PCI DSS and HIPAA are essential for their respective sectors, but they are not interchangeable. Here are some of the important similarities and differences between HIPAA and PCI DSS and their requirements:

  • HIPAA’s structure is wider, looser, and less detailed than PCI DSS, and most implementation details are left to the provider’s discretion.
  • While PCI DSS has limited security requirements, HIPAA addresses a wide range of issues related to patient safety, privacy rights, quality assurance, fraud, waste, and abuse.
  • Health records are 10 to 20 times more valuable on the black market than US credit card numbers with the three-digit CVV code. Even basic health insurance data is prized.
  • All entities covered by the regulation and any business partners must comply with HIPAA.
  • All companies that process payment card transactions must comply with the PCI DSS.
  • The concept of meaningful use, covered by HIPAA’s omnibus rule under the HITECH Act, helps address the worst threats to ePHI, including loss, theft, and unauthorized access. The PCI DSS does not refer to meaningful usage.

Both HIPAA and the PCI DSS aim to protect sensitive data, so they also have certain similarities:

  • Both PCI DSS and HIPAA security compliance can include risk analysis, remediation processes, and regular vulnerability scans.
  • Failure to comply with either regulation can result in high fines and penalties and increase a successful data breach risk.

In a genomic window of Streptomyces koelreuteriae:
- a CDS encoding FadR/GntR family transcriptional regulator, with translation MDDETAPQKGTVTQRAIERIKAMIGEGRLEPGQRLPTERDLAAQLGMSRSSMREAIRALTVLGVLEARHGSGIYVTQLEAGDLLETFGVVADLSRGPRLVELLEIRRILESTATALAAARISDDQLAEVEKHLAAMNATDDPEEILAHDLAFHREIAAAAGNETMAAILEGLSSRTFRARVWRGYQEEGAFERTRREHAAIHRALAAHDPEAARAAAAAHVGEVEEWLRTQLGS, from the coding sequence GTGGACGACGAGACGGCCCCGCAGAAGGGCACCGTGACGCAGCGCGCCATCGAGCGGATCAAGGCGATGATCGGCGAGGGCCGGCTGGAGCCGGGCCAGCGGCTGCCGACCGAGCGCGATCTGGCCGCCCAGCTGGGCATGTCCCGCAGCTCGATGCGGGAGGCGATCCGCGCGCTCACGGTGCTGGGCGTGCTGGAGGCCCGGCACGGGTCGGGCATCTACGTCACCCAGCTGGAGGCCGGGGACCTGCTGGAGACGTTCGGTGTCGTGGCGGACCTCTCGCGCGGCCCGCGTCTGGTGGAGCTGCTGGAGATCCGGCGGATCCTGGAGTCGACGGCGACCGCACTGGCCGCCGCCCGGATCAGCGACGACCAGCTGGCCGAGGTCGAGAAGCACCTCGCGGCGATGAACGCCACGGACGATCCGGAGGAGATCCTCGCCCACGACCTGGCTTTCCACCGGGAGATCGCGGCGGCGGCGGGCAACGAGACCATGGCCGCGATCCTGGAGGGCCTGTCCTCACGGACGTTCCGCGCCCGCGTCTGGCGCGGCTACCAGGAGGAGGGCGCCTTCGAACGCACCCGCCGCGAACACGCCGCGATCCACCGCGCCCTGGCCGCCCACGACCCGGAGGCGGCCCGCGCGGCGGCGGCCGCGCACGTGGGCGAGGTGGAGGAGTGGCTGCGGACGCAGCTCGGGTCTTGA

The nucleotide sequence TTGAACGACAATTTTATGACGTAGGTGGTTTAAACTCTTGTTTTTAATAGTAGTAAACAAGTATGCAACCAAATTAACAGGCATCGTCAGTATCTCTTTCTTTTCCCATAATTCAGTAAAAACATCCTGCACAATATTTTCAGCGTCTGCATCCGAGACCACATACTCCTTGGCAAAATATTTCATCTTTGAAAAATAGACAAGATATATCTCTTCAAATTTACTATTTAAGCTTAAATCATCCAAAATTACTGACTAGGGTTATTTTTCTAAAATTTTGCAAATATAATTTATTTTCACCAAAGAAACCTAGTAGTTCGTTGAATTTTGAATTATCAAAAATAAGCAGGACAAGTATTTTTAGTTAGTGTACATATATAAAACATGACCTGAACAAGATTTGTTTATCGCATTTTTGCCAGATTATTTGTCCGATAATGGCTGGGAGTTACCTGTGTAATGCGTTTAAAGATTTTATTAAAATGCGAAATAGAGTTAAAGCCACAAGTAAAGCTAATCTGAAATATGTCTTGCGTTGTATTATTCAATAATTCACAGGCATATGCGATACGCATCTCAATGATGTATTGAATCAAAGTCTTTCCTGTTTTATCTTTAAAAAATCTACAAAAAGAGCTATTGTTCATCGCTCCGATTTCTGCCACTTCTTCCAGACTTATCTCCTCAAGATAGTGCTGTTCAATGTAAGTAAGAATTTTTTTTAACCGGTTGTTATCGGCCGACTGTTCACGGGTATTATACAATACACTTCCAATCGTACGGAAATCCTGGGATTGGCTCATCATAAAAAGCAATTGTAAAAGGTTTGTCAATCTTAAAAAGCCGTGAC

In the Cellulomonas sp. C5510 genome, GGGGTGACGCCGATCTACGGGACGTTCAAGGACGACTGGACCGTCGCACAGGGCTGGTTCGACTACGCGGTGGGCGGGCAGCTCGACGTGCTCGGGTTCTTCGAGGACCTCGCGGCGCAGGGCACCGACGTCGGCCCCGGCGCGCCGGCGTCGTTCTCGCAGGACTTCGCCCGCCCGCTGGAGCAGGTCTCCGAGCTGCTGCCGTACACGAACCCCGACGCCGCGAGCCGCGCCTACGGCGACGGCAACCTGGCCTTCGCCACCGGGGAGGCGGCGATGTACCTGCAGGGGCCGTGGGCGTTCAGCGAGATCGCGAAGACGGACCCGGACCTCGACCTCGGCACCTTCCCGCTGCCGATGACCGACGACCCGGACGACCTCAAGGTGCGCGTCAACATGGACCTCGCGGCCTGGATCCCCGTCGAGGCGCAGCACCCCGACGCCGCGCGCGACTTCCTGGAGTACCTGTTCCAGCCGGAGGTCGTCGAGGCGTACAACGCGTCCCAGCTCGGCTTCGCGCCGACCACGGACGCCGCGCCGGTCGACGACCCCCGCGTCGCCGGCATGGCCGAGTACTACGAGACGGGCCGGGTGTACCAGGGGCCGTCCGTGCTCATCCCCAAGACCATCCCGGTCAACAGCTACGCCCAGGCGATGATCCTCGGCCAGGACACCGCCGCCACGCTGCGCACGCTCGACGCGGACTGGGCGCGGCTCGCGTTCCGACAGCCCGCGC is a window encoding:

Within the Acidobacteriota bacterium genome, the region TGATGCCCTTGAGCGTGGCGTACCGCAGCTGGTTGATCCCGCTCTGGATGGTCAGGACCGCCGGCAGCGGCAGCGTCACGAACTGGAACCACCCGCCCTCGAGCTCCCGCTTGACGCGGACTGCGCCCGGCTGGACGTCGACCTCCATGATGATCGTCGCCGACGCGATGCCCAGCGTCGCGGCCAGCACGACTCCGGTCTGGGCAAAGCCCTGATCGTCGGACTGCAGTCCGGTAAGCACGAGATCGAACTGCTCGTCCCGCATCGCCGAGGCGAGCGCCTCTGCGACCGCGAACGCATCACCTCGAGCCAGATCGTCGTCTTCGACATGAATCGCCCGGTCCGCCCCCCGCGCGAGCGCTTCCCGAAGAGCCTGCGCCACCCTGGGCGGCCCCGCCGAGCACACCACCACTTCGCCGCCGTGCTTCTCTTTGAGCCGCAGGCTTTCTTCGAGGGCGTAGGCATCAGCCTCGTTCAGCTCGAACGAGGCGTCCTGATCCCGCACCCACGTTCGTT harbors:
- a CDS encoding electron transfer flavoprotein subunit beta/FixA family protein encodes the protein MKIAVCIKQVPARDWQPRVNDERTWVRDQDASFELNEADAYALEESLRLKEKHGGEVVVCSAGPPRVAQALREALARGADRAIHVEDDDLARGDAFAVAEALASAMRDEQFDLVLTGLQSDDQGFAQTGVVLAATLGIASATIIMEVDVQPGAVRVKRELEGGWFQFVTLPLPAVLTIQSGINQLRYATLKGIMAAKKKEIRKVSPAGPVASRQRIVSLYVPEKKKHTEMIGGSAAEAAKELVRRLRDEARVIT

• Certain system components process both account and PHI data.
  • Both regulations require infrastructure components such as antivirus software, active directories, and log monitors.

Tips for Maintaining HIPAA and PCI Compliance

There are hundreds of validation points per rule, but only a handful of HIPAA and PCI standards overlap. Although both regulations aim to protect sensitive data, the way to achieve compliance is very different. HIPAA compliance does not imply PCI compliance. While they share some validation points, their specificity prevents their compliance requirements from overlapping.

The US Department of Health and Human Services (HHS) has several agencies that provide guidelines and other resources to help companies comply with HIPAA. These include the Office for Civil Rights and the Office of the National Coordinator for Health Information Technology.

Healthcare organizations must regularly analyze their security risks, train their staff, and implement technologies to prevent unauthorized entities from accessing PHI. HIPAA also requires organizations to establish incident response plans, perform third-party risk assessments, and sign the relevant business associate agreements (BAAs) with external suppliers.

Keeping track of all cardholder data in an organization's network or transmitted between organizations is critical to maintaining PCI compliance. Another way to ensure compliance is to encourage business leader buy-in by presenting compliance as a competitive advantage rather than a financial and technical obstacle.

Zero trust can help ensure data security and is the gold standard for reducing the risk of security incidents and data breaches. It includes several PCI DSS principles such as encryption, access control, segmentation, and isolation. However, zero trust extends beyond payment card information to protect all sensitive data.